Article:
American children are generally safer and better-educated than they have been in 20 years, a new report from Duke University finds. [More]
Experts expose fundamental role of chaos and complexity in biological information processing

Experts expose fundamental role of chaos and complexity in biological information processing

The interdisciplinary approach to problems that till recently were addressed in the hermetic framework of distinct disciplines such as physics, informatics, biology or sociology constitutes today one of the most active and innovative areas of science, where fundamental issues meet problems of everyday concern. [More]
Surprise WHI finding points to age, not menopause, as a risk factor for pelvic organ prolapse

Surprise WHI finding points to age, not menopause, as a risk factor for pelvic organ prolapse

Removing ovaries at hysterectomy does not increase a woman's risk of pelvic organ prolapse after menopause. In fact, removing ovaries lowers the risk of prolapse. This surprising finding from a Women's Health Initiative study was published online this week in Menopause, the journal of The North American Menopause Society. [More]
Genom Austria project to explore impact of genome sequencing on science and society

Genom Austria project to explore impact of genome sequencing on science and society

In many countries, genome sequencing technology is now starting to become available in the clinic, where it helps to diagnose rare Mendelian diseases and contributes to personalized cancer therapy. The analysis of personal genomes also creates unprecedented opportunities for predictive health counseling, ancestry research, and many more applications that are just starting to emerge. [More]

Job authority increases symptoms of depression among women

Job authority increases symptoms of depression among women, but decreases them among men, according to a new study from University of Texas at Austin sociologist Tetyana Pudrovska. [More]
Medical school applicants anxious about new MCAT

Medical school applicants anxious about new MCAT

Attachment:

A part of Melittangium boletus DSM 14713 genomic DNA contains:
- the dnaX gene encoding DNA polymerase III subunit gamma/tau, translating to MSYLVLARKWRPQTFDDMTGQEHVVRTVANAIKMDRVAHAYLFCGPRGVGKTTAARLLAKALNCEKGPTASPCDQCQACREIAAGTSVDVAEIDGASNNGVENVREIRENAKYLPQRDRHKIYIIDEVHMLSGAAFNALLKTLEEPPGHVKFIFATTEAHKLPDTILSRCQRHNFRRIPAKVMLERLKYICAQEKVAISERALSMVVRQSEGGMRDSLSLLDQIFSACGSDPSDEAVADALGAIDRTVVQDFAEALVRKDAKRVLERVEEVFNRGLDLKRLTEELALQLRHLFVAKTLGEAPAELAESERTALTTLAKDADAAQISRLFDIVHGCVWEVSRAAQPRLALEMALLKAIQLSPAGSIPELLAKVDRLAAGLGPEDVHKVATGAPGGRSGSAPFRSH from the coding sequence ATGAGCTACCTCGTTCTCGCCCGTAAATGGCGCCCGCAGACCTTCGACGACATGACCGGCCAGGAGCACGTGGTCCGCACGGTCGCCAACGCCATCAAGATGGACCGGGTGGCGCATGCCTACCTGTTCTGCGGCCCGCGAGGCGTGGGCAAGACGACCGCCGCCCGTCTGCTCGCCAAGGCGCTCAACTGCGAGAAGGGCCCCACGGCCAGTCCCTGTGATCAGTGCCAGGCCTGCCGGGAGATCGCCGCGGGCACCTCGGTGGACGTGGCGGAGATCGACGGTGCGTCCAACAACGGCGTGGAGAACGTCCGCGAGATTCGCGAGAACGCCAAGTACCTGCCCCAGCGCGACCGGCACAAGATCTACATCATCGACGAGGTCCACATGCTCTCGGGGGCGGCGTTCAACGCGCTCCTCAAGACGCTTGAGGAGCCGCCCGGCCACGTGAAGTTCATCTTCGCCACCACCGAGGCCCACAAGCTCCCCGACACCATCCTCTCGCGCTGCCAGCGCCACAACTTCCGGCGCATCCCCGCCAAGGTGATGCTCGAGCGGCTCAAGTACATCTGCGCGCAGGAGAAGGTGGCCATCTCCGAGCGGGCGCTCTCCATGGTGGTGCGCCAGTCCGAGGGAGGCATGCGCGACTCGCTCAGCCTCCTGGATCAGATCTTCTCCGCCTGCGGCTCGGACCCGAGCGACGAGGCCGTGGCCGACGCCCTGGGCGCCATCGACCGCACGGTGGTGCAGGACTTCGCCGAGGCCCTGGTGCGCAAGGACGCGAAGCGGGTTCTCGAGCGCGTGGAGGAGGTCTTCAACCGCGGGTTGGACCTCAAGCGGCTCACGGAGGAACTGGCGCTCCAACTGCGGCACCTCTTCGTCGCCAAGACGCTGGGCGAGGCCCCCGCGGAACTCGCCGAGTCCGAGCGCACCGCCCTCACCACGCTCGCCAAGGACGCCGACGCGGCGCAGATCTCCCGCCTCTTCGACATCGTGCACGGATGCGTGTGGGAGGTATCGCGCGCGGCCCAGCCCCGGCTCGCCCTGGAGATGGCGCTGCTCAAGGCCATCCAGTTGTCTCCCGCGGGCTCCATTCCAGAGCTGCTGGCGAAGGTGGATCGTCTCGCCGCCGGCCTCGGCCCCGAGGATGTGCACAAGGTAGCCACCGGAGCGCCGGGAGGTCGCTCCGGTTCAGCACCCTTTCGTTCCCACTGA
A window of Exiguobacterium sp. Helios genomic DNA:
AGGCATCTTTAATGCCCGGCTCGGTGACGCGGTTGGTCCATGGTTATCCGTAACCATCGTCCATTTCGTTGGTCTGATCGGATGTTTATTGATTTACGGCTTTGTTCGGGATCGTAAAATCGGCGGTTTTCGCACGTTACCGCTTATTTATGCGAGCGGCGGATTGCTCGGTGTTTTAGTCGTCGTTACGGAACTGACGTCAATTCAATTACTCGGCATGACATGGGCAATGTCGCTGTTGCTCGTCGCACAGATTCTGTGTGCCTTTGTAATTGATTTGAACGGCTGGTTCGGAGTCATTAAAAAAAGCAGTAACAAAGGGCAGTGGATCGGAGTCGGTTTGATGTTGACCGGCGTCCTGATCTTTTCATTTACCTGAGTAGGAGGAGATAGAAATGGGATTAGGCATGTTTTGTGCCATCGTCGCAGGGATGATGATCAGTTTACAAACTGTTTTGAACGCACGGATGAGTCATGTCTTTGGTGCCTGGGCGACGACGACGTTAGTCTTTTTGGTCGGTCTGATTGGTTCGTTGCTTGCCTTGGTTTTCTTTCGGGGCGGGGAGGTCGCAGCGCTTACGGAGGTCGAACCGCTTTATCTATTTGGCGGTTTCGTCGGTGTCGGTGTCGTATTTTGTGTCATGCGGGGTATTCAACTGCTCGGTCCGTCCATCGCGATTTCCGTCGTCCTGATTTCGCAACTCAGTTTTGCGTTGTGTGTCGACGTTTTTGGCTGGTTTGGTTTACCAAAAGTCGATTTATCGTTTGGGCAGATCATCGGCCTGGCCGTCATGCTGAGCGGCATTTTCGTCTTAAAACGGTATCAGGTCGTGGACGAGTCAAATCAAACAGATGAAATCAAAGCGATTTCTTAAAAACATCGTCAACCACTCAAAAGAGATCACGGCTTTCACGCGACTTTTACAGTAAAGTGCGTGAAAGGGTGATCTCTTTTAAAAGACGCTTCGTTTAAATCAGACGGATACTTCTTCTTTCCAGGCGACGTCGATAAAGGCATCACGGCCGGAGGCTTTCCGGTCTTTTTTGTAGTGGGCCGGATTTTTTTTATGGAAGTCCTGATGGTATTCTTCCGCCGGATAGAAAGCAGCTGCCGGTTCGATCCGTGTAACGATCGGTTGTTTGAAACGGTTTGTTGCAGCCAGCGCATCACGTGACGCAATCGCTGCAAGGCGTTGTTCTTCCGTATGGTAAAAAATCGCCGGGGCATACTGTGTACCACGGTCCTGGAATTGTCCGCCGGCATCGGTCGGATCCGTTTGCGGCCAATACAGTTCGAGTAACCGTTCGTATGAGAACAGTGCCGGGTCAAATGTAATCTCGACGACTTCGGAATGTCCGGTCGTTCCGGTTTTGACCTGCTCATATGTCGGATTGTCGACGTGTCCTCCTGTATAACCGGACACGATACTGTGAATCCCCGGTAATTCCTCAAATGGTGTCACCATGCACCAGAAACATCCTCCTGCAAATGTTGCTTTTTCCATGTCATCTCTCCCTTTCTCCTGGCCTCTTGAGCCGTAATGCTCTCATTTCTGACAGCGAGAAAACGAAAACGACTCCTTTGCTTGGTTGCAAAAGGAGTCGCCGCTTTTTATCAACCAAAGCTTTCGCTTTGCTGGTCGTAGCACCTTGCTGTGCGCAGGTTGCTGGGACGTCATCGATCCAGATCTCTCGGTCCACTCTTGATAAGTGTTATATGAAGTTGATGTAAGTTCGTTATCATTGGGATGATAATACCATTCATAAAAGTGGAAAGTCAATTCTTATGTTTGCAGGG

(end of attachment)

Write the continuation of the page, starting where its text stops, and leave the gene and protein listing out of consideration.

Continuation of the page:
One of the biggest hurdles that college students face if they want to go to medical school is the MCAT - the Medical College Admission Test. The one-day standardized multiple-choice exam, which takes more than five hours to complete, is required for admission to nearly all medical schools in the United States. According to the Association of American Medical Colleges, more than 85,000 students take the MCAT each year. [More]
NAMS set to launch first-ever menopause mobile app

NAMS set to launch first-ever menopause mobile app

The North American Menopause Society is set to launch a first-ever menopause mobile app designed for use by both clinicians and patients to help manage menopausal symptoms and assess risk factors. [More]
Bad sleep quality may trigger insomnia in older adults

Bad sleep quality may trigger insomnia in older adults

Reports of insomnia are common among the elderly, but a new study finds that sleep problems may stem from the quality of rest and other health concerns more than the overall amount of sleep that patients get. [More]
Researcher calls for concerted international effort to confront organ trafficking problem

Researcher calls for concerted international effort to confront organ trafficking problem

The author of new research into organ trafficking has called for a concerted international effort to confront the problem. [More]
Young girls in poor households more likely than their male counterparts to become obese in midlife

Young girls in poor households more likely than their male counterparts to become obese in midlife

Adolescent girls living in economically disadvantaged families are more likely than their male counterparts to become overweight or obese, according to new research from The University of Texas at Austin. [More]